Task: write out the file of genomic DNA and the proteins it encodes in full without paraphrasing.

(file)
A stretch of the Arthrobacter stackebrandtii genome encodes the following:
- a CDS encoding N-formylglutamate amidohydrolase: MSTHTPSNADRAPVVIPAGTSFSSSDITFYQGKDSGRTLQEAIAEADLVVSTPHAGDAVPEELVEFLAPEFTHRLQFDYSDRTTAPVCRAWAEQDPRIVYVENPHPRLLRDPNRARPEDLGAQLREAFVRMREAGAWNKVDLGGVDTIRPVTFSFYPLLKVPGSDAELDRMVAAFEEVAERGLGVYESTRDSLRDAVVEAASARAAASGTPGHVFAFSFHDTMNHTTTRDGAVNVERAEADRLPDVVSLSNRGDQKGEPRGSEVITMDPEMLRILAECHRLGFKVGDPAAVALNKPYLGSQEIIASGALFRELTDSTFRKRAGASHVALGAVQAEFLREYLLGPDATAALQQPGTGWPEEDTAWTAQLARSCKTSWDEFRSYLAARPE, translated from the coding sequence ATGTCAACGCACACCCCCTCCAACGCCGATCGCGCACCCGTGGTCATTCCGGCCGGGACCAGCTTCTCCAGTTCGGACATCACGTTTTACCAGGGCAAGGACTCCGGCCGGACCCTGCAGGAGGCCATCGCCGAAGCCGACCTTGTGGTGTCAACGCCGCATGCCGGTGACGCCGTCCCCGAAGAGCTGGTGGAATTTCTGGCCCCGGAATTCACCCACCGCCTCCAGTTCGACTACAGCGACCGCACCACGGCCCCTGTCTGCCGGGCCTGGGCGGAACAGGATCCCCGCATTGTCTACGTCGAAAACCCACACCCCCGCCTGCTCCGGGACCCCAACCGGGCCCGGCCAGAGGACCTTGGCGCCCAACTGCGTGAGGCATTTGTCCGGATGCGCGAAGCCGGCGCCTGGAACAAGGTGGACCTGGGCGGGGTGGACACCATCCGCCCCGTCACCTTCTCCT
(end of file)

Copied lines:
A stretch of the Arthrobacter stackebrandtii genome encodes the following:
- a CDS encoding N-formylglutamate amidohydrolase: MSTHTPSNADRAPVVIPAGTSFSSSDITFYQGKDSGRTLQEAIAEADLVVSTPHAGDAVPEELVEFLAPEFTHRLQFDYSDRTTAPVCRAWAEQDPRIVYVENPHPRLLRDPNRARPEDLGAQLREAFVRMREAGAWNKVDLGGVDTIRPVTFSFYPLLKVPGSDAELDRMVAAFEEVAERGLGVYESTRDSLRDAVVEAASARAAASGTPGHVFAFSFHDTMNHTTTRDGAVNVERAEADRLPDVVSLSNRGDQKGEPRGSEVITMDPEMLRILAECHRLGFKVGDPAAVALNKPYLGSQEIIASGALFRELTDSTFRKRAGASHVALGAVQAEFLREYLLGPDATAALQQPGTGWPEEDTAWTAQLARSCKTSWDEFRSYLAARPE, translated from the coding sequence ATGTCAACGCACACCCCCTCCAACGCCGATCGCGCACCCGTGGTCATTCCGGCCGGGACCAGCTTCTCCAGTTCGGACATCACGTTTTACCAGGGCAAGGACTCCGGCCGGACCCTGCAGGAGGCCATCGCCGAAGCCGACCTTGTGGTGTCAACGCCGCATGCCGGTGACGCCGTCCCCGAAGAGCTGGTGGAATTTCTGGCCCCGGAATTCACCCACCGCCTCCAGTTCGACTACAGCGACCGCACCACGGCCCCTGTCTGCCGGGCCTGGGCGGAACAGGATCCCCGCATTGTCTACGTCGAAAACCCACACCCCCGCCTGCTCCGGGACCCCAACCGGGCCCGGCCAGAGGACCTTGGCGCCCAACTGCGTGAGGCATTTGTCCGGATGCGCGAAGCCGGCGCCTGGAACAAGGTGGACCTGGGCGGGGTGGACACCATCCGCCCCGTCACCTTCTCCT